In the past two years, however, especially since the wasteful £3 billion top-down NHS reorganisation, which nobody voted for and for which there was no call in the coalition agreement, things have deteriorated. I worry that the only person who seems to understand or know how the fragmented NHS now operates and fits together is the former Health Secretary, the right hon. Member for South Cambridgeshire (Mr Lansley), and I note that he is leaving the House of Commons at the next election, so I am a bit concerned about the situation we find ourselves in today. The number of complaints I have received from my constituents about the NHS has doubled in the past year, going from 16 to 34 in 2012-13. This year, I have already received 27 such complaints.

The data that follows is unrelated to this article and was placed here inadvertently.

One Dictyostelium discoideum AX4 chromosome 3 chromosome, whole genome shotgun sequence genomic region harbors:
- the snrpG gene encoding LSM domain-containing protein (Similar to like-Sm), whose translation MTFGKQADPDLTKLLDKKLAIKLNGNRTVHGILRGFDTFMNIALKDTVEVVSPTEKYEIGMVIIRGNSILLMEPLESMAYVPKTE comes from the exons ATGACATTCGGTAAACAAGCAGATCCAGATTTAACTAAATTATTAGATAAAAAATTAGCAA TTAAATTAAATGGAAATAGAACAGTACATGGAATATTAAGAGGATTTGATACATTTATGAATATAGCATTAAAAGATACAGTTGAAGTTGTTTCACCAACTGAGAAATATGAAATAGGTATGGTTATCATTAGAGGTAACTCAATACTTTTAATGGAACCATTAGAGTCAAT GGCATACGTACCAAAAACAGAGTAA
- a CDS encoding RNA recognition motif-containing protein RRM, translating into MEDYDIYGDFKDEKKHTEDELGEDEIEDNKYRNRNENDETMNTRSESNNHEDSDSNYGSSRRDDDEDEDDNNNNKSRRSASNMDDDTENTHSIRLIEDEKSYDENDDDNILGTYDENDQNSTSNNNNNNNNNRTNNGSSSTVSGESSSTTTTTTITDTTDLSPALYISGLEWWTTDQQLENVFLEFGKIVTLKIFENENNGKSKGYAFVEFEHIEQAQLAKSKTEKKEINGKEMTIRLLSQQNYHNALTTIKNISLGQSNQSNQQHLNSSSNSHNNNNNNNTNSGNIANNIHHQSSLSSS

I want to run through a few of the issues I am most concerned about, the first of which relates to parents trying to seek a diagnosis for their children where there is a concern that the child may have autism or be on the spectrum. The clinical commissioning group in Hull tells me that the standard for this diagnosis is supposed to be 20 weeks, but two constituents have come to me in the past few months saying that they have been told it will take more than 12 months for a child to be diagnosed. That is unacceptable. We all know that the earlier we can get children into the kind of services that will help them, the better. The outcomes will be better for those children. The CCG tells me that it is doing everything it can to address the problem, but that is not a wait that should continue for very long, and I hope the CCG is able to get it down.